The new Baseline functionality for projects makes it possible for project managers to identify deviations from the plan as soon as they occur. As project members work on their tasks and enter the time they spent on them, as well as the remaining effort, 4me shows project managers whether their projects are on track. Specifically, 4me now indicates:
- whether a project is suffering scope creep or is being descoped,
- whether a project is running behind or ahead of schedule,
- whether the effort spent to date on a project is higher or lower than planned, and
- whether the cost of this effort is over or under budget.
This new functionality in 4me supports the Earned Value Management (EVM) methodology. EVM is extremely powerful, mainly because it exposes issues with projects at an early stage.
To make this work, 4me now generates a baseline each time a new project phase starts. For this to work, though, the project manager needs to belong to an organization that has ‘Assignment time tracking‘ switched on in its timesheet settings.
A baseline is essentially a snapshot of a project plan, but each baseline provides a lot of information for project managers. To explain the meaning of all this additional information, it is best to use a simple example. So let’s assume that a new project has started, that the first task was completed 4 days ahead of schedule, and that it only took 2 hours to complete this task instead of the budgeted 4 hours.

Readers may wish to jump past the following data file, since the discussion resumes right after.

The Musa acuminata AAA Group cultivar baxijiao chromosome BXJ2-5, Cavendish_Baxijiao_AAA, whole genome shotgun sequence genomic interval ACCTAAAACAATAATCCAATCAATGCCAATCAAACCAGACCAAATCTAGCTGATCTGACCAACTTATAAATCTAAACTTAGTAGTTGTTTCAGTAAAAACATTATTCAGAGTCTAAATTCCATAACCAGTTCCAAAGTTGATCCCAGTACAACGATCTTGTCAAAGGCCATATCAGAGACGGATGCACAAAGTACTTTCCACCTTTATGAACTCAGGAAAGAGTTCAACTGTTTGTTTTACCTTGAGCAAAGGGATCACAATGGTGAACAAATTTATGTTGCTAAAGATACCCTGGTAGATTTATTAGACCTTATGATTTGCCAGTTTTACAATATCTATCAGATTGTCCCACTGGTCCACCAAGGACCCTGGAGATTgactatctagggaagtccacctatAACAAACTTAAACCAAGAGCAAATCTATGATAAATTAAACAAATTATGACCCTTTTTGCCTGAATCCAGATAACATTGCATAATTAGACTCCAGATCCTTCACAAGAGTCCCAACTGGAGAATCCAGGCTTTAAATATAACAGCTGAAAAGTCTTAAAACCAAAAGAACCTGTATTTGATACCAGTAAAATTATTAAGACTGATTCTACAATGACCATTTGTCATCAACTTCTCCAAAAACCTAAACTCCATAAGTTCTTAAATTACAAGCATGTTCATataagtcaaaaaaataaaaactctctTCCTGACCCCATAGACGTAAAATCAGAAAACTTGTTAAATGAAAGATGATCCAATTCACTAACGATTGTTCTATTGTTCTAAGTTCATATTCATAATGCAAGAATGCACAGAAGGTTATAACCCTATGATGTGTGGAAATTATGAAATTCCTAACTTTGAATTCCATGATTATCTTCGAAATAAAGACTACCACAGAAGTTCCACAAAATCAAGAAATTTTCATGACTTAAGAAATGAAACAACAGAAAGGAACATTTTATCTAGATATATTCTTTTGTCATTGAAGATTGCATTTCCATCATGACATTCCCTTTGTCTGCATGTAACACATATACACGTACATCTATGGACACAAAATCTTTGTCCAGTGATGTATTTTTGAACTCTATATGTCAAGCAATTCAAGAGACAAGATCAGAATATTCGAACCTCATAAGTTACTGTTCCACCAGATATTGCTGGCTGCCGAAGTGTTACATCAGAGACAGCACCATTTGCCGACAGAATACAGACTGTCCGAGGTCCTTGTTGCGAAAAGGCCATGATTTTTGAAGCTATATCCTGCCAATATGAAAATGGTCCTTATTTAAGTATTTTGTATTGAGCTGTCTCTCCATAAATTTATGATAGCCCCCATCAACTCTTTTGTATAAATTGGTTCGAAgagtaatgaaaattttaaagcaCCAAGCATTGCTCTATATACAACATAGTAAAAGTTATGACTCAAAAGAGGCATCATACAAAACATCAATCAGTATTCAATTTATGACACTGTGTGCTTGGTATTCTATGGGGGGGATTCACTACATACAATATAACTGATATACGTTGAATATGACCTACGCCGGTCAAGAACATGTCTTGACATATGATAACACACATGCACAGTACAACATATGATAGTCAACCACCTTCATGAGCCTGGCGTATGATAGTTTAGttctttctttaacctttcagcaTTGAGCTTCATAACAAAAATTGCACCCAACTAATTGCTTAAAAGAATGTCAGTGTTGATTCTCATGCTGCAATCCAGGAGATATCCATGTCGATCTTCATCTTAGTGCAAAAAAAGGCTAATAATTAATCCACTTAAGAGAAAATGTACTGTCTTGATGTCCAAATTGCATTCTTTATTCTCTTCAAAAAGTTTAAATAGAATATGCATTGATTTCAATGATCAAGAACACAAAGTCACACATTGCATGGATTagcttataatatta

When the project manager opens this task and expands the Baseline section, the following information becomes visible:
The Baseline section shows that the snapshot was taken on August 09 when the ‘Initiation’ phase started. The task was scheduled to be completed in 5 calendar days, but it was actually already completed on the day that it was assigned. That is why the task has a schedule deviation that is 4 days ahead of schedule.